When I started this thread a couple of days ago, I was really taken aback by my reaction to what was ultimately a perceived potential uncertainty, a fabrication of my own mind as it blew whatever was heard completely out of proportion and spiraled out of control. I got scared of myself. To be honest, I thought I was past that. I thought I was stronger. I’ve been working so hard over the past couple of years to gain confidence and not to get so attached, reactive, passionate, obsessed, idealistic and here I was back to square one feeling very much affected, hurt, disappointed, over what? Nothing! An observation. A remark. Not even directed at me, but simply a general observation that I then took very personally. So much more letting go to do.

    Matt’s comments earlier have also helped me recognize that being critical and judgmental of others exposes me to the judgements and criticisms of others. So much more letting go to do.

    #39581
    Matt
    Participant

    John,

    I’m reminded of a drop of dew sliding off a leaf. Sometimes while that drop of dew is in the mind, it seems like quite a big thing. Its not, there’s no need to push it, pull it, resist it or hate it… it forms, and then it slides past. We all get pulled into thoughts like that, and meditative development doesn’t stop them from forming… it opens up the space around them.

    Aversion (gah, why do I think that way!) or clinging (these thoughts are who I am) just makes them feel sticky… but they simply arise as the perceptions we have condense into “me views” like moisture from the air. They’re not you, they don’t mean you’re not past them… it just means there is still a pattern of clinging. As we become more aware they seem bigger, more potent… but that’s just because we can tell the difference. Said differently, when karma ripens it seems like quite a big thing because it is painful, but it goes without a need for us to do anything. Practice isn’t about stopping thoughts, its about making the mind pliable, open… so as the drop of dew slides back into the pond the mind doesn’t need to ponder “what was that” or grab for it “wait, come back… something important was in there”.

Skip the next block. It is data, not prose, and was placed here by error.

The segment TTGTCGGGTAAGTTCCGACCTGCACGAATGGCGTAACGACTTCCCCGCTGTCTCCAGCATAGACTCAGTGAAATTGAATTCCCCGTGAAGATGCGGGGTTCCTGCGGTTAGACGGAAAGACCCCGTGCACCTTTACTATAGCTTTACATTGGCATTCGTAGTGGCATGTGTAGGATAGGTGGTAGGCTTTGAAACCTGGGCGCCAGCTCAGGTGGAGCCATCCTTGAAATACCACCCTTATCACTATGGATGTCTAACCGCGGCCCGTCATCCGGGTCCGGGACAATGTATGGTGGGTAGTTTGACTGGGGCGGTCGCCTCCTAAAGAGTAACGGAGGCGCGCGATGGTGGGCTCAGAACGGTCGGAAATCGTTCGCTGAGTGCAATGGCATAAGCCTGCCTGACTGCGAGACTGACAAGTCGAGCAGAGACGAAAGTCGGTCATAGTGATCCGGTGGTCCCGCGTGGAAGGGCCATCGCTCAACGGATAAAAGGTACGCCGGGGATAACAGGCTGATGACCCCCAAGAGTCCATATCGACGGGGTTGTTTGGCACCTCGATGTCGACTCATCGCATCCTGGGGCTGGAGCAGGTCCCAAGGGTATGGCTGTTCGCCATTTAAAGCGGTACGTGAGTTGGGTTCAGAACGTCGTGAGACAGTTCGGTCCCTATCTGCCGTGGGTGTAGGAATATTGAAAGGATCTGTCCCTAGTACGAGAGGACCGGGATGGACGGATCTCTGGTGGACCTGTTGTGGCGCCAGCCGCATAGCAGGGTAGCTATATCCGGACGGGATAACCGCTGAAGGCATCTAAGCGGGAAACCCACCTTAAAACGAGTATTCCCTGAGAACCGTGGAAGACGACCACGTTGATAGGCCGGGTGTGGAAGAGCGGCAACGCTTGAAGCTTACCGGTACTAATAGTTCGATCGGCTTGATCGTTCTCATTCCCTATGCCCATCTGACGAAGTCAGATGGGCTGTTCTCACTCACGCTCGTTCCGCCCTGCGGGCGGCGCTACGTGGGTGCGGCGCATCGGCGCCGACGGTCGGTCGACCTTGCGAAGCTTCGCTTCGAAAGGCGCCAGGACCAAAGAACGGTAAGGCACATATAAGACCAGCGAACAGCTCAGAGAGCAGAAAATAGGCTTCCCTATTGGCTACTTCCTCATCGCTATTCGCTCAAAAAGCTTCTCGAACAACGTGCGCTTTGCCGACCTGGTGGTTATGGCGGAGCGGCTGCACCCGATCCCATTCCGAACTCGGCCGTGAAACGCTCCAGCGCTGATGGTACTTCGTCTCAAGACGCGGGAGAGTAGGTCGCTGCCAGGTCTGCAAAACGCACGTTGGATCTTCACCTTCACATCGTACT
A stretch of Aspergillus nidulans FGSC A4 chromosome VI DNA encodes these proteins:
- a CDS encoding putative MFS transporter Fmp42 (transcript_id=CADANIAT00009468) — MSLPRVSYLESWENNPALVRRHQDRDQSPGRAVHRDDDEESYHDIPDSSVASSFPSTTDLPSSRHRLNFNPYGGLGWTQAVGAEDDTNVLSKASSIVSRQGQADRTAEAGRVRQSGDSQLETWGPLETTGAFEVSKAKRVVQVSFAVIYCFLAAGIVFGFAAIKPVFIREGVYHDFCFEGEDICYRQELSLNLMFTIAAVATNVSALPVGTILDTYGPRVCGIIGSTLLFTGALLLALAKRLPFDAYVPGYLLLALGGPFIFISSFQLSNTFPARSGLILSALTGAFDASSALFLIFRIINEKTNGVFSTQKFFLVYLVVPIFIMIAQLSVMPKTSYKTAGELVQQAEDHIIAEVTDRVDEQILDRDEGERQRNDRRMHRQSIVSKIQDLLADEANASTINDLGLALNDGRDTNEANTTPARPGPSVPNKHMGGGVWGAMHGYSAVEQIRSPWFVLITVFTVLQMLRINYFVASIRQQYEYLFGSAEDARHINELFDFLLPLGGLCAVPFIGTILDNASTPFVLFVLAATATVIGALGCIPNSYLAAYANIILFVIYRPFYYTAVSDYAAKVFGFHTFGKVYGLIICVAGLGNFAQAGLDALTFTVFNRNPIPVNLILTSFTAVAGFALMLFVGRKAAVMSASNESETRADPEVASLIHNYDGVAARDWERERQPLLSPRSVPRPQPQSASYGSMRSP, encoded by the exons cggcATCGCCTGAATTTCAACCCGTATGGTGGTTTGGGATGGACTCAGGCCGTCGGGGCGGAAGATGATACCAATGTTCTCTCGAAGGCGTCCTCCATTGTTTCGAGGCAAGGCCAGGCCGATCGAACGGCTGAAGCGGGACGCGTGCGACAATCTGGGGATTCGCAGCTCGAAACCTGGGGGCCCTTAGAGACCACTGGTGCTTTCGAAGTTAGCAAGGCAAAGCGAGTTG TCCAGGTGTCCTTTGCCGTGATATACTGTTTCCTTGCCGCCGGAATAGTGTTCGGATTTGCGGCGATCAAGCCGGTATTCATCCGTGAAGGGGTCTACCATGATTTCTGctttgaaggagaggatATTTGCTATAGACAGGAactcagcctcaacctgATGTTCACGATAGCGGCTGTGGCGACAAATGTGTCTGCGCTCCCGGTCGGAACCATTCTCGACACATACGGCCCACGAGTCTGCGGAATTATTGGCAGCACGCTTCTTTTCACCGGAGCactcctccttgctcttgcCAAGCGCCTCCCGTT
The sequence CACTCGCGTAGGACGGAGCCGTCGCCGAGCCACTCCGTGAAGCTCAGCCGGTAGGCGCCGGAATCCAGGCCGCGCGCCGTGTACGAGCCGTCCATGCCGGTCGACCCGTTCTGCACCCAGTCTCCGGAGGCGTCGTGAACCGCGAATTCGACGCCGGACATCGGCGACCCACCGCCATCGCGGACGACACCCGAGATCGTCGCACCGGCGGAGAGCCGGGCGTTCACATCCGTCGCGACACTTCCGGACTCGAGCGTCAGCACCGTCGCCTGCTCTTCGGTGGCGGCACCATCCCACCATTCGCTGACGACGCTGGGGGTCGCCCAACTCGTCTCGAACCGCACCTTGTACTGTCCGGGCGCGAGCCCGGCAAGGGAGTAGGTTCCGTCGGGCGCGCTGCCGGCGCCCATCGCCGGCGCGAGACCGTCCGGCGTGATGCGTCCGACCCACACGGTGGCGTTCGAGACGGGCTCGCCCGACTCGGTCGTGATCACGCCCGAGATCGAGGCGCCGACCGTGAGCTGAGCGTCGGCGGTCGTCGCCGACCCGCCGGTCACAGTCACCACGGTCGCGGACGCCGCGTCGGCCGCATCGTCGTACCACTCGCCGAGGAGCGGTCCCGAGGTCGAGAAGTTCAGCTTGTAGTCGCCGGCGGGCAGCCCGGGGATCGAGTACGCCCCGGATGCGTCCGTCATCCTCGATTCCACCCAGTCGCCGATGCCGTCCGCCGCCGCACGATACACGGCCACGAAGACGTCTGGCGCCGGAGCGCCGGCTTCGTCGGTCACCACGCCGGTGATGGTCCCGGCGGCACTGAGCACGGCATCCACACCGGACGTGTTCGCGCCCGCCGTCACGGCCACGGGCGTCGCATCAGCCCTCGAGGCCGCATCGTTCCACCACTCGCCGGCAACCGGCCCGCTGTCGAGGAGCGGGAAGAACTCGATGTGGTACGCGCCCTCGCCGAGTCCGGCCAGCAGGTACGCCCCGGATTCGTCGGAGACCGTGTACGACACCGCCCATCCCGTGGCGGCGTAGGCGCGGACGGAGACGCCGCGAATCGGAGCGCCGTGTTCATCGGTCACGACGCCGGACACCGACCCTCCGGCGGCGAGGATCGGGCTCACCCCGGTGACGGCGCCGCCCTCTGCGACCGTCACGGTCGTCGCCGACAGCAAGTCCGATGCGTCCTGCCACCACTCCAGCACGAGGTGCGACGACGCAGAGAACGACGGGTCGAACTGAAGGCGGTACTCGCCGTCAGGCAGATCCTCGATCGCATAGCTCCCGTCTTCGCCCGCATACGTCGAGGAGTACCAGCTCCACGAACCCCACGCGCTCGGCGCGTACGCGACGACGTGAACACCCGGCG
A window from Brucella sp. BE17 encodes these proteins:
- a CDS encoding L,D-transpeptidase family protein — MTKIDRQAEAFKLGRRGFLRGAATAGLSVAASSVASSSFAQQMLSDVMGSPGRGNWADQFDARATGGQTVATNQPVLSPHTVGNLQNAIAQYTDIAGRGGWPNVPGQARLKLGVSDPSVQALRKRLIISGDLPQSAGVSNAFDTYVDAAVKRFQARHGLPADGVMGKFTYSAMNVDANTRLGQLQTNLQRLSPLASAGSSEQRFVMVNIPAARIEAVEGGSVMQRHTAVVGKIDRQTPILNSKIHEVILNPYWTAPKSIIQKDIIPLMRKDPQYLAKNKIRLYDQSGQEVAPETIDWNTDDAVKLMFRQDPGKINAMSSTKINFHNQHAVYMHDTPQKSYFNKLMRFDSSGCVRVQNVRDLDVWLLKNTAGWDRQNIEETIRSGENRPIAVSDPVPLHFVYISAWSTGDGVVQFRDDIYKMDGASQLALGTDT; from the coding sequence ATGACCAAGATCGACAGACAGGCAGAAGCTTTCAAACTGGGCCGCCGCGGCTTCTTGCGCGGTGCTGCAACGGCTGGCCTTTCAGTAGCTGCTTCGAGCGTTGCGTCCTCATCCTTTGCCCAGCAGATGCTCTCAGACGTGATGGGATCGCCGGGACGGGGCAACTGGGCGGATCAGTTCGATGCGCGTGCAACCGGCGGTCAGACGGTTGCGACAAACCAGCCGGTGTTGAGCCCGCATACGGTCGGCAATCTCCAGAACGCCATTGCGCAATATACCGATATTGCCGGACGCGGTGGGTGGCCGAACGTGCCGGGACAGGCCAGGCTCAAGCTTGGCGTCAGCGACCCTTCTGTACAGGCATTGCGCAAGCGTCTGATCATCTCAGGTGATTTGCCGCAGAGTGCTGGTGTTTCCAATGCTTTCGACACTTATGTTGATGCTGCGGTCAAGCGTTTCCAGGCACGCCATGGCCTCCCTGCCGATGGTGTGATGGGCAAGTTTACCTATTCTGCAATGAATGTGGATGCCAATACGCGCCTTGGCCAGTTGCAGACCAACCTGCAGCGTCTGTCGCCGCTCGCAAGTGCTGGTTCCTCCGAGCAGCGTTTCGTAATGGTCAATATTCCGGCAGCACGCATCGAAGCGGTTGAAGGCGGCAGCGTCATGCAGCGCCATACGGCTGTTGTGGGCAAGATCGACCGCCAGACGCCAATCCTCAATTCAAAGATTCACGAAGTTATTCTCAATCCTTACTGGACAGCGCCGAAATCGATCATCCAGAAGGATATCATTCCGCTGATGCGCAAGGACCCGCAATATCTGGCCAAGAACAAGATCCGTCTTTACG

With warmth,
    Matt

    #39588
    John
    Participant

    Thanks Matt.

    That’s exactly how I feel. Waxing and waning between aversion and clinging, like a pendulum swinging back and forth. Constantly pushing away, pulling in. It’s not easy to create that space you described, but I have felt it before so I know it’s possible.

    I don’t want to stop the thoughts. I know that’s not possible. I just don’t want to be pulled into their current whenever they rage like a rapid river pulling me away from the here and now and leading me away into fantasy, the past, or the future.

    Oh, just to be here and now and free. That would be heaven!

    #39589
    Matt
    Participant

    Well said! There is freedom at every step, though! Perhaps consider it is like pooping. We digest, we poop (with all sorts of sensations), we clean up (return to the cushion) and keep going. Why all the aversion to aversion? Why the aversion to clinging? Perhaps insecure that you’re doing it wrong? Afraid your spinning is eternal? That’s just insecurity, that’s just fear. A “second arrow” if you know that story from the Buddha.

    It reminds me of when I was a kid and I used to hate to clean my room. I would sit and weep and feel my mom hated me and on and on I would lament over it. Now, if its dirty I clean it when its ripe to do so. Why all the fuss? 🙂 Its not the cleaning that is painful, its the aversion. “Ha! I was sucked in again, what a hoot! Silly rabbit, trix are for kids.” Sometimes your inner “John” takes himself way to seriously!

    #39590
    John
    Participant

    I have to admit, it’s really funny when you look at it. You can’t help but laugh at all the churn one creates out of nothing for nothing.

    LOL! 🙂

    Aversion to clinging. Clinging to aversion.

    I’m actually laughing as I write this. It feels good. 🙂

    I don’t know the “second arrow” story. Please do post a link.

    #39593
    Matt
    Participant

    I know, right? Sometimes its like “what in the world is going on in here!” 🙂
    Here is the sutta… this translation is “dart” instead of “arrow”

    http://www.accesstoinsight.org/tipitaka/sn/sn36/sn36.006.nypo.html

    In this context (as used in vajrayana explanation for karma begets karma) the uncertainty of criticism was the first arrow, which lead to the uncertainty of development, the second arrow. 🙂 Dum de Dum de dum, along the trail we go…